“And did those feet in ancient time, Walk upon England’s mountains green?” – William Blake
Well, they were wrapped in Smart Wool socks and snuggled in Gore-Tex shoes but, yes, as a matter of fact they did. But it wasn’t all that long ago.
On the first Sunday in October, I set out on foot from St. Bees on the northwest coast of England to walk the breadth of this fine country, from the Irish Sea to the North Sea, a trek of 192 miles.
Why, you might ask would a man celebrate his 65th birthday with a punishing 14-day march over rugged mountains and barren moors, up and down 29,000 feet of rocky paths and heathered fields when dinner and a movie would do just fine?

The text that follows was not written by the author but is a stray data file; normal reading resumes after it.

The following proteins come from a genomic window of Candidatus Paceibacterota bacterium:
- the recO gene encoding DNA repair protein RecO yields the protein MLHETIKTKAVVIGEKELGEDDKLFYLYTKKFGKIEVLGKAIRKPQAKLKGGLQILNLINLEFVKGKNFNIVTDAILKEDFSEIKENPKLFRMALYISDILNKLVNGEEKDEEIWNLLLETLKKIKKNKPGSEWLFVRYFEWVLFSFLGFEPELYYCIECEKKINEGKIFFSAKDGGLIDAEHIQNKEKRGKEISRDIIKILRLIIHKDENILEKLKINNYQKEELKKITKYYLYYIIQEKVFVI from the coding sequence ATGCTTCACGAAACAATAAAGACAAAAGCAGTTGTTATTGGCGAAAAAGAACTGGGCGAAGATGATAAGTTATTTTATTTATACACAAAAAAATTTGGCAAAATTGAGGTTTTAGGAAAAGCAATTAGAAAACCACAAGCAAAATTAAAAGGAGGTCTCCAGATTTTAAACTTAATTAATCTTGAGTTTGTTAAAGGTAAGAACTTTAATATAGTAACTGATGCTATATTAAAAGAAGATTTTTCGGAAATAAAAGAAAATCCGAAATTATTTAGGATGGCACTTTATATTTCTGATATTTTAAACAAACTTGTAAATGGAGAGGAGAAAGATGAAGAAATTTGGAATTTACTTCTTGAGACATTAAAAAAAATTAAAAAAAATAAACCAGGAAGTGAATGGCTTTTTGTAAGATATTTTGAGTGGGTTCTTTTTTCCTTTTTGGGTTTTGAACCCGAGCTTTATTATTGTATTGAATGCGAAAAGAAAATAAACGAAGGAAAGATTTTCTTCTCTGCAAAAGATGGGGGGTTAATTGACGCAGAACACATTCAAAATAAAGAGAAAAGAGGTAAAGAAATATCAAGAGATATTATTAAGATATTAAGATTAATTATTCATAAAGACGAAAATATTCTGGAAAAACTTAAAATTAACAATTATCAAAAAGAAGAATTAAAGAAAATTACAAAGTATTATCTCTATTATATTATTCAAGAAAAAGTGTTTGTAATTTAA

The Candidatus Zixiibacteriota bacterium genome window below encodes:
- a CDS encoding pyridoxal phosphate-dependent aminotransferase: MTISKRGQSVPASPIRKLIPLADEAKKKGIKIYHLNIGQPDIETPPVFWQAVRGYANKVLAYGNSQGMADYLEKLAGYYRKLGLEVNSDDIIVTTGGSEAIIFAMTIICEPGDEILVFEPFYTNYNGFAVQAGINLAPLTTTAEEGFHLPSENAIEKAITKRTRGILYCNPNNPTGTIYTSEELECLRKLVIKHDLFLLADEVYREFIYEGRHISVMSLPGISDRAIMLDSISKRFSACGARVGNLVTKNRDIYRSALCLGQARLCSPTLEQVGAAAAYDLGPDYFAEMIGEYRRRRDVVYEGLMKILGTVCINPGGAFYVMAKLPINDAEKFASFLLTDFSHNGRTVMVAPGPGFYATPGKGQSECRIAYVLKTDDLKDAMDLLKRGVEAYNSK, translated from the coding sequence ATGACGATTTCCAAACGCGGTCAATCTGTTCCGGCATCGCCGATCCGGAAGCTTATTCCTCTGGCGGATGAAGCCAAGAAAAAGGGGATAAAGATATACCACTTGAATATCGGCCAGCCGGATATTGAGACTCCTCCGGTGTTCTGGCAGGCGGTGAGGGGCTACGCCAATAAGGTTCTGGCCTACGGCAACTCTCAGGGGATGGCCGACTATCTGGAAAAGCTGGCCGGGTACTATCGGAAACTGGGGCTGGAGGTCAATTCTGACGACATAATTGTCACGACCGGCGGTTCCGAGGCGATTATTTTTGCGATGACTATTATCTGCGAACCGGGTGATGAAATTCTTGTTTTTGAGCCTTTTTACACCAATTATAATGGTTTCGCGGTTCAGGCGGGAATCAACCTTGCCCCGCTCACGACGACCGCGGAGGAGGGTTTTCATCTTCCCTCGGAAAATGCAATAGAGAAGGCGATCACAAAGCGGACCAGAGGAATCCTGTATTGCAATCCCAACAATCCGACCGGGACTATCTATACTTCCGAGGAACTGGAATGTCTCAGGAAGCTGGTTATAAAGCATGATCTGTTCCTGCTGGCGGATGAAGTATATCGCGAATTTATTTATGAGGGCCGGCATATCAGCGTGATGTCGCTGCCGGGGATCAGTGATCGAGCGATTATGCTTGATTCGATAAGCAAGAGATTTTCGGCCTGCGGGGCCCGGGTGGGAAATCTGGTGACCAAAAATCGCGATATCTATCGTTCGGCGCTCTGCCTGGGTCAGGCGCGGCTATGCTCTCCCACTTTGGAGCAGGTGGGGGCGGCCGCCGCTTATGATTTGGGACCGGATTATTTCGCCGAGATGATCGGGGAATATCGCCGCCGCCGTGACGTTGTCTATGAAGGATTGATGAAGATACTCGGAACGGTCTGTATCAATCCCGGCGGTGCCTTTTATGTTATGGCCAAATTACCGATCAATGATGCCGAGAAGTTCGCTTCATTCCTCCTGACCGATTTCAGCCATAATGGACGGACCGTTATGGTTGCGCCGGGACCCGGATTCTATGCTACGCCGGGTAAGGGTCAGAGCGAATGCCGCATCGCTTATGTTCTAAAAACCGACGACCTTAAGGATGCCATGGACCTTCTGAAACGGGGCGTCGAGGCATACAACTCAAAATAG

I’d like to say it was the challenge of a lifetime, but the fact is that as men get closer to death they do really screwy things. Some guys jump out of planes or race sports cars or take up kite surfing. Hell, I know a man who celebrated turning 65 by getting married again! No, a man’s mind after 60 is never to be trusted.
But, I love to hike and writer Alfred Wainwright’s *Coast to Coast Walk* along England’s wild and pristine footpaths has intrigued me for years. Designed to engage nature and avoid civilization, the path cuts across the spectacular and mountainous Lake District, through the forests and forded streams of the Yorkshire Dales and finally across the bleak and barren knolls of the North York Moors. Three national parks, two weeks, one backpack, a guide book with compass, map and Swiss Army knife – everything a rambler needs for a fortnight of freedom on foot.